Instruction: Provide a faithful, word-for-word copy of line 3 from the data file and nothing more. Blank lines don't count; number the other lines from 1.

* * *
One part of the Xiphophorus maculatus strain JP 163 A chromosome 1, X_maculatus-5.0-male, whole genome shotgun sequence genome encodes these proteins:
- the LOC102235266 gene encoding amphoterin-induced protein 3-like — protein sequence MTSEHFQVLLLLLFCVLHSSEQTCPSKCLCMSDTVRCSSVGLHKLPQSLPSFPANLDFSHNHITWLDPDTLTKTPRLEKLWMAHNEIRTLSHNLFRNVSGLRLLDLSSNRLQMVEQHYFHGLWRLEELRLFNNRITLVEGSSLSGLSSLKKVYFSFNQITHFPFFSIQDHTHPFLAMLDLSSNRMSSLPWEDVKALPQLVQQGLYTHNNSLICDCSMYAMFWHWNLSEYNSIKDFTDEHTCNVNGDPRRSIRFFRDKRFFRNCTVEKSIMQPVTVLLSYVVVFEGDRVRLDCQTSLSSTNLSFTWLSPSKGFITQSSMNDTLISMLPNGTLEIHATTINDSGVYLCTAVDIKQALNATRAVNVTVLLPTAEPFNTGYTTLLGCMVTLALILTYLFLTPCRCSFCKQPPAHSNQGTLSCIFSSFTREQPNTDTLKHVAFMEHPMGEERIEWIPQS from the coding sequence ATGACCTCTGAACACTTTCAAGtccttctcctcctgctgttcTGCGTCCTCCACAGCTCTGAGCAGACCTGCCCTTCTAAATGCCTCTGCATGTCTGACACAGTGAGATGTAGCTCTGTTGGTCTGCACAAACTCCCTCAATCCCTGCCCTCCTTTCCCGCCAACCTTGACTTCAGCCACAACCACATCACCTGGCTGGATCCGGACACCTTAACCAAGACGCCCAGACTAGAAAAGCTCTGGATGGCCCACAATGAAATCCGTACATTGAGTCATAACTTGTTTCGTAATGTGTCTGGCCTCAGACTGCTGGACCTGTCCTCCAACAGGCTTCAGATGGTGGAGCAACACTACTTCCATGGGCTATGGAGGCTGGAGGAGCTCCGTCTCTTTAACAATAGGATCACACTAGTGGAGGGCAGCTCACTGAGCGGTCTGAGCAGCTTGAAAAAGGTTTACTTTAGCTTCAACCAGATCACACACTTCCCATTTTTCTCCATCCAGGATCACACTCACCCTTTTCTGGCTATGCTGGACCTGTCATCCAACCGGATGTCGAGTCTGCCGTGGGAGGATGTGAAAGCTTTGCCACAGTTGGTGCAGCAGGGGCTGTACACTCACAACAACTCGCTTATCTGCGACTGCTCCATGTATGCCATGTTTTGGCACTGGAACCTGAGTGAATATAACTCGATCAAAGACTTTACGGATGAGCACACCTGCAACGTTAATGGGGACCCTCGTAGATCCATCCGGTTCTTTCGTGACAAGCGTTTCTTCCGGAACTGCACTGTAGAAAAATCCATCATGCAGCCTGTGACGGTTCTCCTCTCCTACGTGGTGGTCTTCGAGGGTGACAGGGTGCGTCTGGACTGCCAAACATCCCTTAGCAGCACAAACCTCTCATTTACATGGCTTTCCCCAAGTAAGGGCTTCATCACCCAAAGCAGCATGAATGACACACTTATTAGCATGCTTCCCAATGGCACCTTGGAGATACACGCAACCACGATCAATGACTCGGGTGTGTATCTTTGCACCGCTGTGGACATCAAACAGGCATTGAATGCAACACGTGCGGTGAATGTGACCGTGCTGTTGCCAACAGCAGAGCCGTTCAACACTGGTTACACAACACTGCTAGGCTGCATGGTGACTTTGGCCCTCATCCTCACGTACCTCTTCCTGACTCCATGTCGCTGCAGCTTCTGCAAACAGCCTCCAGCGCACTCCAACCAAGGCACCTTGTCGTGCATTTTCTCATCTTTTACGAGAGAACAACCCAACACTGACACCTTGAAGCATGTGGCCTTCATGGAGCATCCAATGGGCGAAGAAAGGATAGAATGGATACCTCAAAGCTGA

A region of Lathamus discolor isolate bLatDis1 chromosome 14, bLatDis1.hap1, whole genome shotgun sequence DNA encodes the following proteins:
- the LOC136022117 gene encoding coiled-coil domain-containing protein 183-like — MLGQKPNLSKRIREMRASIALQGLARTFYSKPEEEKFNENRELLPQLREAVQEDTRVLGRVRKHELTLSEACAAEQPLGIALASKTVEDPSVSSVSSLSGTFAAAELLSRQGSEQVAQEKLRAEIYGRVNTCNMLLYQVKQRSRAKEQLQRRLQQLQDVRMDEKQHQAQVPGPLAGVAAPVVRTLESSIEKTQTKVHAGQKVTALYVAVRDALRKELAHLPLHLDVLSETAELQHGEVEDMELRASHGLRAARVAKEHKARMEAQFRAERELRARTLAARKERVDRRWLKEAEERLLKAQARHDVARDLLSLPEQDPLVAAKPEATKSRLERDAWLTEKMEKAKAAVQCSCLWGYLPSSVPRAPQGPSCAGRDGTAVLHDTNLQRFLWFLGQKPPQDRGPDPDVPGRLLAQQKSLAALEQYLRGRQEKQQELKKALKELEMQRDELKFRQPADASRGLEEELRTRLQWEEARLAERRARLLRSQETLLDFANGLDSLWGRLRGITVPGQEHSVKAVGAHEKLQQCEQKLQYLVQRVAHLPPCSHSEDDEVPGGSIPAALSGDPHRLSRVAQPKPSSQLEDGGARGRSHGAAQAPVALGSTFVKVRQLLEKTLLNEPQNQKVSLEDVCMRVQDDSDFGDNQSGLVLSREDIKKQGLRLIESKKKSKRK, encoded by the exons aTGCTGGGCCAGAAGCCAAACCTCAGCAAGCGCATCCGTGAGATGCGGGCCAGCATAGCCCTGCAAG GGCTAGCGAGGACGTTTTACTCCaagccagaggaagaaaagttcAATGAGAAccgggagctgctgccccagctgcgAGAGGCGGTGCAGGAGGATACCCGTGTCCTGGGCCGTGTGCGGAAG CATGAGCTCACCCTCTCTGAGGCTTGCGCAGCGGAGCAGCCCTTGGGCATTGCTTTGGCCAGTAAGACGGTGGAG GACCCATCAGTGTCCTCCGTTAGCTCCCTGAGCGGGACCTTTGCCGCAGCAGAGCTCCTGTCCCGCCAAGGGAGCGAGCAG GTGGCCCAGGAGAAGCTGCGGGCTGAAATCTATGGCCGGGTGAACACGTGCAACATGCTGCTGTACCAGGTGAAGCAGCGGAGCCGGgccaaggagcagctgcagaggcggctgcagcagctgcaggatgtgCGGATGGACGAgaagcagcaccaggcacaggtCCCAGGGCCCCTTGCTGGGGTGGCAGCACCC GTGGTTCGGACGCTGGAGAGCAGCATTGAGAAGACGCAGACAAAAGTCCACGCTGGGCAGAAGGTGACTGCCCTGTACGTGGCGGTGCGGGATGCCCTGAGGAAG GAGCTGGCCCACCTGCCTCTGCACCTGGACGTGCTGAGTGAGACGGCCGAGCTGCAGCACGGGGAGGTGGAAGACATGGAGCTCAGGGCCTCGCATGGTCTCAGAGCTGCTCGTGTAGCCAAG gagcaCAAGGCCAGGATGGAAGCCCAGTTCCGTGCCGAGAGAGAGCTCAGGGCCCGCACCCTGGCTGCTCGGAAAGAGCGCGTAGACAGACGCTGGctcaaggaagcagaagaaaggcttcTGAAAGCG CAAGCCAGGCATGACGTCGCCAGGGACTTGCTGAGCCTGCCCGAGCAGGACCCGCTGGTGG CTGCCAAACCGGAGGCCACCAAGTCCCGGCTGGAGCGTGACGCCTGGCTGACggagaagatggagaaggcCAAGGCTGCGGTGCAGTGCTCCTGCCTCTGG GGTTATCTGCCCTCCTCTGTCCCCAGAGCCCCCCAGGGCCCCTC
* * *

A region of Lathamus discolor isolate bLatDis1 chromosome 14, bLatDis1.hap1, whole genome shotgun sequence DNA encodes the following proteins: